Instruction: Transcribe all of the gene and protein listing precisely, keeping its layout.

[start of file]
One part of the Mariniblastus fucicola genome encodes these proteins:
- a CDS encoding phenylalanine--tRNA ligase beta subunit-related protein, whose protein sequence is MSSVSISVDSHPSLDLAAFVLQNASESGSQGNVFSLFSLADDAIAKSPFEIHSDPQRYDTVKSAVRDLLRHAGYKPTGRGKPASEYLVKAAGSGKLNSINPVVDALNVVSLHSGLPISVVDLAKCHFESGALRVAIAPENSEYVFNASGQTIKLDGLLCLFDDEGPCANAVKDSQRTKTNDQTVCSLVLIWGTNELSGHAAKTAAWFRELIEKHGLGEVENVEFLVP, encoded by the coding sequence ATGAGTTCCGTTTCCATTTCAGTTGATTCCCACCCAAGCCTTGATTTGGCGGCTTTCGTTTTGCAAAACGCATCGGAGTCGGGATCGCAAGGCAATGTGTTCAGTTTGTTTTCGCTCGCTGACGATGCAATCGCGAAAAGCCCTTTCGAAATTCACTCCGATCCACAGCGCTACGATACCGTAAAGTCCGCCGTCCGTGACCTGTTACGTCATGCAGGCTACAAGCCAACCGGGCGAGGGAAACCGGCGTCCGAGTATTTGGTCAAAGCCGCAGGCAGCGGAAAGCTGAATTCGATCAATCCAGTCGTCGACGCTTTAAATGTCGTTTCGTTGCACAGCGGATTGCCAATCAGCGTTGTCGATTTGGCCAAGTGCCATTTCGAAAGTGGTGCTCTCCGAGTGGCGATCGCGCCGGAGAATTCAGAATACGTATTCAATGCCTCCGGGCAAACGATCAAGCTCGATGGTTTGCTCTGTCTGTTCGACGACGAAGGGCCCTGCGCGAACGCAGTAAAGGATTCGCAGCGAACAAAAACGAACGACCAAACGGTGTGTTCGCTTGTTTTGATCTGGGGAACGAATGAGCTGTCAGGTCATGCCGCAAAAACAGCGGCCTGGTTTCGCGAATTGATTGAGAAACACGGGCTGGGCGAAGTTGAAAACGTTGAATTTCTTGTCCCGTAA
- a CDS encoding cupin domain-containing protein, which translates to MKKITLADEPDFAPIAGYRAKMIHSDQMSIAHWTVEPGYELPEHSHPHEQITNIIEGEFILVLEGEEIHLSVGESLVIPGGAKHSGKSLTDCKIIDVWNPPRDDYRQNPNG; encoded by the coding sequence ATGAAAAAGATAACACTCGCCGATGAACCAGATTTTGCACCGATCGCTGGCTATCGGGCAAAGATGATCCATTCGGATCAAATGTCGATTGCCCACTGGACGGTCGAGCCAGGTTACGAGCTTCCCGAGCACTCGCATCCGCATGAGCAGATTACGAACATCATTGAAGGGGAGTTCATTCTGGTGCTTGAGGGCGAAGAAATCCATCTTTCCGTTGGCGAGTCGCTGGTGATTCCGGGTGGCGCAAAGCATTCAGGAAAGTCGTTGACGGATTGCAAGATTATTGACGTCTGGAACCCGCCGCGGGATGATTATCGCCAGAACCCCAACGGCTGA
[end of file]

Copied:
One part of the Mariniblastus fucicola genome encodes these proteins:
- a CDS encoding phenylalanine--tRNA ligase beta subunit-related protein, whose protein sequence is MSSVSISVDSHPSLDLAAFVLQNASESGSQGNVFSLFSLADDAIAKSPFEIHSDPQRYDTVKSAVRDLLRHAGYKPTGRGKPASEYLVKAAGSGKLNSINPVVDALNVVSLHSGLPISVVDLAKCHFESGALRVAIAPENSEYVFNASGQTIKLDGLLCLFDDEGPCANAVKDSQRTKTNDQTVCSLVLIWGTNELSGHAAKTAAWFRELIEKHGLGEVENVEFLVP, encoded by the coding sequence ATGAGTTCCGTTTCCATTTCAGTTGATTCCCACCCAAGCCTTGATTTGGCGGCTTTCGTTTTGCAAAACGCATCGGAGTCGGGATCGCAAGGCAATGTGTTCAGTTTGTTTTCGCTCGCTGACGATGCAATCGCGAAAAGCCCTTTCGAAATTCACTCCGATCCACAGCGCTACGATACCGTAAAGTCCGCCGTCCGTGACCTGTTACGTCATGCAGGCTACAAGCCAACCGGGCGAGGGAAACCGGCGTCCGAGTATTTGGTCAAAGCCGCAGGCAGCGGAAAGCTGAATTCGATCAATCCAGTCGTCGACGCTTTAAATGTCGTTTCGTTGCACAGCGGATTGCCAATCAGCGTTGTCGATTTGGCCAAGTGCCATTTCGAAAGTGGTGCTCTCCGAGTGGCGATCGCGCCGGAGAATTCAGAATACGTATTCAATGCCTCCGGGCAAACGATCAAGCTCGATGGTTTGCTCTGTCTGTTCGACGACGAAGGGCCCTGCGCGAACGCAGTAAAGGATTCGCAGCGAACAAAAACGAACGACCAAACGGTGTGTTCGCTTGTTTTGATCTGGGGAACGAATGAGCTGTCAGGTCATGCCGCAAAAACAGCGGCCTGGTTTCGCGAATTGATTGAGAAACACGGGCTGGGCGAAGTTGAAAACGTTGAATTTCTTGTCCCGTAA
- a CDS encoding cupin domain-containing protein, which translates to MKKITLADEPDFAPIAGYRAKMIHSDQMSIAHWTVEPGYELPEHSHPHEQITNIIEGEFILVLEGEEIHLSVGESLVIPGGAKHSGKSLTDCKIIDVWNPPRDDYRQNPNG; encoded by the coding sequence ATGAAAAAGATAACACTCGCCGATGAACCAGATTTTGCACCGATCGCTGGCTATCGGGCAAAGATGATCCATTCGGATCAAATGTCGATTGCCCACTGGACGGTCGAGCCAGGTTACGAGCTTCCCGAGCACTCGCATCCGCATGAGCAGATTACGAACATCATTGAAGGGGAGTTCATTCTGGTGCTTGAGGGCGAAGAAATCCATCTTTCCGTTGGCGAGTCGCTGGTGATTCCGGGTGGCGCAAAGCATTCAGGAAAGTCGTTGACGGATTGCAAGATTATTGACGTCTGGAACCCGCCGCGGGATGATTATCGCCAGAACCCCAACGGCTGA